Review Ubuntu fans, fire up your virtual machines. The beta release of Ubuntu 10.10 is here. Maverick Meerkat, as this release is known, is actually several weeks ahead of the original schedule, and that means Ubuntu 10.10 is on track for its final release October 10.
We wouldn't suggest using the beta in a production environment, but if you'd like to install it for testing purposes, you can grab the beta from the Ubuntu download page.
The first thing you'll notice on booting 10.10 is that the Ubuntu UI has changed again. The look of Maverick is not radically different from the previous release, but it has a number of subtle improvements that make the default theme a bit nicer. Application windows sport smoother gradients. Window buttons have been enlarged and refined (though they are still on the left by default). And there are some slick new progress animations. The default Humanity icon set has also been spiffed up for 10.10 and now includes some icons for external devices such as the Motorola Droid and iPod touch.
Overall, Maverick's default theme makes for the sexiest Ubuntu yet (well, aside from that overly-purple desktop image).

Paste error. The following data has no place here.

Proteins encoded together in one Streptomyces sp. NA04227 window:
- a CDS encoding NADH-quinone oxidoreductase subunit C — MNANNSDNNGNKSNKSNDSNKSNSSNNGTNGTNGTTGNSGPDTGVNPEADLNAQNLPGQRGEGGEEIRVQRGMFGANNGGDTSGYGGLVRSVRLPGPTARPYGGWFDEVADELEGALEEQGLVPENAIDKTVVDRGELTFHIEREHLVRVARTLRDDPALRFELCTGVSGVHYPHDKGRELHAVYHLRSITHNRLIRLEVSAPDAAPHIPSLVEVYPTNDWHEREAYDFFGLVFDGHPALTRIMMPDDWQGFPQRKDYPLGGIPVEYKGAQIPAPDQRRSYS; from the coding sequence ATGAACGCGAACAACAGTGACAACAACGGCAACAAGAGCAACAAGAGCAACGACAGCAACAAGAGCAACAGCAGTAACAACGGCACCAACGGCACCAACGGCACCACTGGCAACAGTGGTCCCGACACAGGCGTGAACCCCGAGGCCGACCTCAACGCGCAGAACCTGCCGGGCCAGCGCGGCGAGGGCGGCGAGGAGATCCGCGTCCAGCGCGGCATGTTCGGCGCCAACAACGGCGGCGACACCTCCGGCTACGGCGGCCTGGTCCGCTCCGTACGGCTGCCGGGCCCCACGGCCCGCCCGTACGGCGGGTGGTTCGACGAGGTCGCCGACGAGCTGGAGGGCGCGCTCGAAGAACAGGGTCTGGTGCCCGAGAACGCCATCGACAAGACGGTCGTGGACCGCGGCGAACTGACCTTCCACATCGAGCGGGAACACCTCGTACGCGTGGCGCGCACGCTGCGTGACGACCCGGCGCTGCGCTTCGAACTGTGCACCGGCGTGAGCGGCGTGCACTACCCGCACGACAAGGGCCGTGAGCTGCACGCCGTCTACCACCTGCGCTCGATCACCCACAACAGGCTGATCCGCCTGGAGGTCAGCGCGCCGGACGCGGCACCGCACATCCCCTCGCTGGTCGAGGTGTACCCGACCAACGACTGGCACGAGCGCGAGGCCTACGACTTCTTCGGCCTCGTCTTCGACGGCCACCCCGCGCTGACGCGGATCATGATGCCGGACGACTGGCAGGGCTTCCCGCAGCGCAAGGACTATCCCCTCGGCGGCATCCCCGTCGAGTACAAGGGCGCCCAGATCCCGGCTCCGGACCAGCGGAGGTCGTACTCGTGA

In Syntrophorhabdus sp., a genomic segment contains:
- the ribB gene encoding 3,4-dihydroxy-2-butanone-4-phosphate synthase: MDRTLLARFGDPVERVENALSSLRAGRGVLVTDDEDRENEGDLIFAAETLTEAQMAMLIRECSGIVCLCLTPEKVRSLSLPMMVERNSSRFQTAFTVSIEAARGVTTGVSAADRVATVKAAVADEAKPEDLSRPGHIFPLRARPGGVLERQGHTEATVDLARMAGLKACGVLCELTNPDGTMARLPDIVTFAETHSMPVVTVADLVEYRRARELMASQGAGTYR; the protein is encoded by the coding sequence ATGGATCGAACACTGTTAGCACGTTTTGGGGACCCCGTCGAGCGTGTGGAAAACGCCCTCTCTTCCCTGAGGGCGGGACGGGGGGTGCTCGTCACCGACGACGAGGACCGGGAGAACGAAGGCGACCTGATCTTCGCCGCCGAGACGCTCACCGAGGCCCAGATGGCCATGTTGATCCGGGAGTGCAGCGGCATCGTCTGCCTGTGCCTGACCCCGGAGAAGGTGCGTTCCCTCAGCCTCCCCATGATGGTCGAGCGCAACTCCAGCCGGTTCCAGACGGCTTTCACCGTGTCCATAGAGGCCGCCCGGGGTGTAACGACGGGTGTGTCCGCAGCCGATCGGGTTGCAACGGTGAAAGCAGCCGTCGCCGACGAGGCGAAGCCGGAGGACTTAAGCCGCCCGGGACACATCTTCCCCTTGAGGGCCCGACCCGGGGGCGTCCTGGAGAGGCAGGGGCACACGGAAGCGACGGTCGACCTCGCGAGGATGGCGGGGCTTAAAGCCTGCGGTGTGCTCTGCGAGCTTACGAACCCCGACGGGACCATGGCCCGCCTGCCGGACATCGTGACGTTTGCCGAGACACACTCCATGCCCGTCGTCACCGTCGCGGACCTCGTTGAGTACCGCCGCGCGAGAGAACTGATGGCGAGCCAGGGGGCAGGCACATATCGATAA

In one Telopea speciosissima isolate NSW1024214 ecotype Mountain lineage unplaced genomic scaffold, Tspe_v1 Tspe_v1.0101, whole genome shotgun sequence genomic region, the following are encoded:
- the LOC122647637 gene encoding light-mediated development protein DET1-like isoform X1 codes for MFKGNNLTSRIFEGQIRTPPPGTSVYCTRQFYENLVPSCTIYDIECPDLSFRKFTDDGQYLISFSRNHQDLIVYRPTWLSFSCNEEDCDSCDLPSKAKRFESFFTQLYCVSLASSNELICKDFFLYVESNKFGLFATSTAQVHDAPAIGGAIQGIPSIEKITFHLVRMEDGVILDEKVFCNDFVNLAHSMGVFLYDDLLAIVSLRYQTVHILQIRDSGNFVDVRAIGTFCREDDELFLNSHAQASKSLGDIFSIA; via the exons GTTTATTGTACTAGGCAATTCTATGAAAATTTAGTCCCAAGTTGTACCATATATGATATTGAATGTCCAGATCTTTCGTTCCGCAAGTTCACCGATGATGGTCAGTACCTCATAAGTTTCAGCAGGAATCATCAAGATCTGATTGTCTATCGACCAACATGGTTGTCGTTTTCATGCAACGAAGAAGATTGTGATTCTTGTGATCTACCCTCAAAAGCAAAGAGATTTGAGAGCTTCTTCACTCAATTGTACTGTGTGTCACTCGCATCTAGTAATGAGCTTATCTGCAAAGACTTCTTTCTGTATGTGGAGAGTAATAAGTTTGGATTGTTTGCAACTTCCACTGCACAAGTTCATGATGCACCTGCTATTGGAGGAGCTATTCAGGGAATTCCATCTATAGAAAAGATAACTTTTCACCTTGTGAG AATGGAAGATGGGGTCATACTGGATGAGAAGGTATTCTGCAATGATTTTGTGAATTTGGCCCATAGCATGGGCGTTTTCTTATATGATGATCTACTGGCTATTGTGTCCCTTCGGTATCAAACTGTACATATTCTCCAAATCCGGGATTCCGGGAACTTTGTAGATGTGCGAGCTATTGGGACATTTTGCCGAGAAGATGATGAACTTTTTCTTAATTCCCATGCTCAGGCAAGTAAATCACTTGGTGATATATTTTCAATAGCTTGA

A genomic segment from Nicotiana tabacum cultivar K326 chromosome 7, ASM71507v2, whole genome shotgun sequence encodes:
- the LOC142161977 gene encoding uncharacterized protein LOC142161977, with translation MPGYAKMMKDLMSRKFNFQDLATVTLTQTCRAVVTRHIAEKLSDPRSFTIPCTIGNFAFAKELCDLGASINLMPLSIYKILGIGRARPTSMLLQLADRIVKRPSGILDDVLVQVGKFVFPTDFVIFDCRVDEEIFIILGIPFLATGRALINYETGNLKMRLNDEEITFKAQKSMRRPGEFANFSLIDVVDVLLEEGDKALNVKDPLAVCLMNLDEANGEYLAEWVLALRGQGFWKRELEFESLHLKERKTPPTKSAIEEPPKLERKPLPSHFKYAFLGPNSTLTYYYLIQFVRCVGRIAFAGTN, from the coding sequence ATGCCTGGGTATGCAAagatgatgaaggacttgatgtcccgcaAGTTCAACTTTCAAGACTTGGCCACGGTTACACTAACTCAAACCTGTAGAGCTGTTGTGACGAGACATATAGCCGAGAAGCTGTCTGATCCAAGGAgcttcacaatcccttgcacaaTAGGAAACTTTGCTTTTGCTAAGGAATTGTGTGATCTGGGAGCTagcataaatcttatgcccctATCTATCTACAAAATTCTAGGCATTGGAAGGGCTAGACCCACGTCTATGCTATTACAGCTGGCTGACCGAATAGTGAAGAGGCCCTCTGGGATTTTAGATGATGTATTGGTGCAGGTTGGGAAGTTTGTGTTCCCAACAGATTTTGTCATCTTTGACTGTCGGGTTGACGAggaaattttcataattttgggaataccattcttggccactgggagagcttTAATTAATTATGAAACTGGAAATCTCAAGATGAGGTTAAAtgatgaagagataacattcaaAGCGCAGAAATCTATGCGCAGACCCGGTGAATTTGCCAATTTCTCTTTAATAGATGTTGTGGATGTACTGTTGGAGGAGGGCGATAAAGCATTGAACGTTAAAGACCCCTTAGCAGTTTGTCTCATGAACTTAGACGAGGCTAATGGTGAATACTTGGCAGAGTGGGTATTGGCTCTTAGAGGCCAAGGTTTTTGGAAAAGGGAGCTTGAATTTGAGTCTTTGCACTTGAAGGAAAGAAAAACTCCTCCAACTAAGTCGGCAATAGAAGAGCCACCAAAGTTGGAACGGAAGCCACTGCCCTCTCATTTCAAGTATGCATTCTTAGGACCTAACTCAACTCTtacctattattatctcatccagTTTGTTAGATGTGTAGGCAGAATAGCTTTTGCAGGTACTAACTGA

Other parts of the Ubuntu interface have seen makeovers as well, like the revamped sound menu and the redesigned Ubuntu Software Center. The Software Center is quite a bit more user-friendly with a new "History" option in the side menu, showing all package installations, removals, and upgrades by date or by searching.
But possibly the biggest change in the Software Center isn't the interface: it's the inclusion of the "For Purchase" software section. As of the beta there's still no actual software to buy, but the interface is beginning to take shape. Unfortunately, in my testing, I was unable to login to Launchpad to even see the purchase screen. Eventually, the plan is for commercial Linux software to be purchased and installed right alongside the familiar free options, but for the beta, things are still a bit rough around the edges.
Ubuntu's (fledgling) 'For Purchase' Software Center
Still, it'll be interesting to see how the Ubuntu community reacts to the idea. Will Ubuntu end up with an App Store of its own? There's certainly enough free (as in beer) software out there to cover most people's needs, but offering an easy way for users to purchase software might attract more big-name commercial software to the platform.
The Software Center is also part of Ubuntu's continuing foray into built-in social networking, with the ability to post your installs to Twitter (via Gwibber). In the previous alpha release, Rhythmbox also got the social touch with a new button to share your favorite tracks with your friends via Twitter, but the button has been removed in the beta, and it seems that, at least for now, the feature has been put on the back burner.